Once you’re able to easily give rise to joy when seeing the happiness of those we like or love–then we can begin to widen the net. And note that for some people this element might be even easier because they may feel less pressure with strangers!
So now, whenever we see people enjoying themselves or having positive experiences–regardless of whether we know them or not–we simply extend this same thought: “How wonderful they are happy–may they continue to be joyful!” As we work with these thoughts, our relationships with social media, as well as our direct personal interactions, can begin to shift. When we see strangers enjoying experiences, we can practice feeling happy.
Joy for All
Now, after we’ve practiced for a period of time with friends and neutral people, we can go even deeper. For most people this can be more difficult, so don’t rush the process. Now, we’re going to take this same attitude and extend it to those we don’t like. Can you be happy when your irritating co-worker posts vacation photos from a place you’ve wanted to visit? Or when the annoying neighbor posts his dinner at a cool new spot? And do you feel resentful when a person you dislike or disrespect seems to be having everything go their way?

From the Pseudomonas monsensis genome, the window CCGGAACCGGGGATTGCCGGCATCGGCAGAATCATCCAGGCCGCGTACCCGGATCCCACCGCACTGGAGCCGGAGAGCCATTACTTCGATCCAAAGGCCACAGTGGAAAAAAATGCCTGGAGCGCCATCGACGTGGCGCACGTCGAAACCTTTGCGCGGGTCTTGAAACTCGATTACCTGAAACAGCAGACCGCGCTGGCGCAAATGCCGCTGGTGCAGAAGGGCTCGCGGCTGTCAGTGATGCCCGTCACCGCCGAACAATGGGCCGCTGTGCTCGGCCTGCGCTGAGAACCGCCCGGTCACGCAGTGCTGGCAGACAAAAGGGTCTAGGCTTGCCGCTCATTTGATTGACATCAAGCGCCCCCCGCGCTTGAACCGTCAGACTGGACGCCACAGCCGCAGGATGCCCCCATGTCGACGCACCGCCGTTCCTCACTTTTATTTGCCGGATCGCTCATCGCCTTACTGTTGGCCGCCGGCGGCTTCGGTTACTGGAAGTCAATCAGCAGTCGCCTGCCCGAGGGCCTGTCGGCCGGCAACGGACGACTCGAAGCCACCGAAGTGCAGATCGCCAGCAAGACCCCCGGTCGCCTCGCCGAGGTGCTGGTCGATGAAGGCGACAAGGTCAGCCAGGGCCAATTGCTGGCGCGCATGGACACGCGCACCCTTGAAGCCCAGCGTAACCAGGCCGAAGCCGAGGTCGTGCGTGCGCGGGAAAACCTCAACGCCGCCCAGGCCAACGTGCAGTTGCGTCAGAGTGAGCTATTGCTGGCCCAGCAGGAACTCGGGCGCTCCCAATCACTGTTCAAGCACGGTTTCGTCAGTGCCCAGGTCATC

Again, start small. Don’t worry if it doesn’t feel sincere in the beginning. But if you start to feel happy for that co-worker, then maybe you’ll not feel sorry for yourself for not being on vacation. Instead, you might be able to have a meaningful conversation with him when he returns and start to make your own plans to travel. And when you can sincerely begin to think, “oh, that’s really nice” when someone has a good experience, then you’ll feel your fears disappear. You may have missed that experience, but you’ve gained something much more powerful.
Shift in Perspective
This shift in perspective, from our own discomfort to appreciation for others’ happiness, makes a profound change in us. Instead of giving into FOMO and feeling anxious, competitive, and judgmental, we begin to appreciate small joys. We may find that we generally feel more joyful because we notice and rejoice in others’ happiness. By focusing on others instead of wishing we were in their place, we can begin to relax. And once we relax, we may naturally enjoy our own situation right where we are.
Note: This advice is not meant to take the place of mental health professional guidance. Mental conditions are complex and people differ widely in their conditions and responses. If you suffer from serious anxiety or depression, we suggest that you seek the services of a trained mental health professional.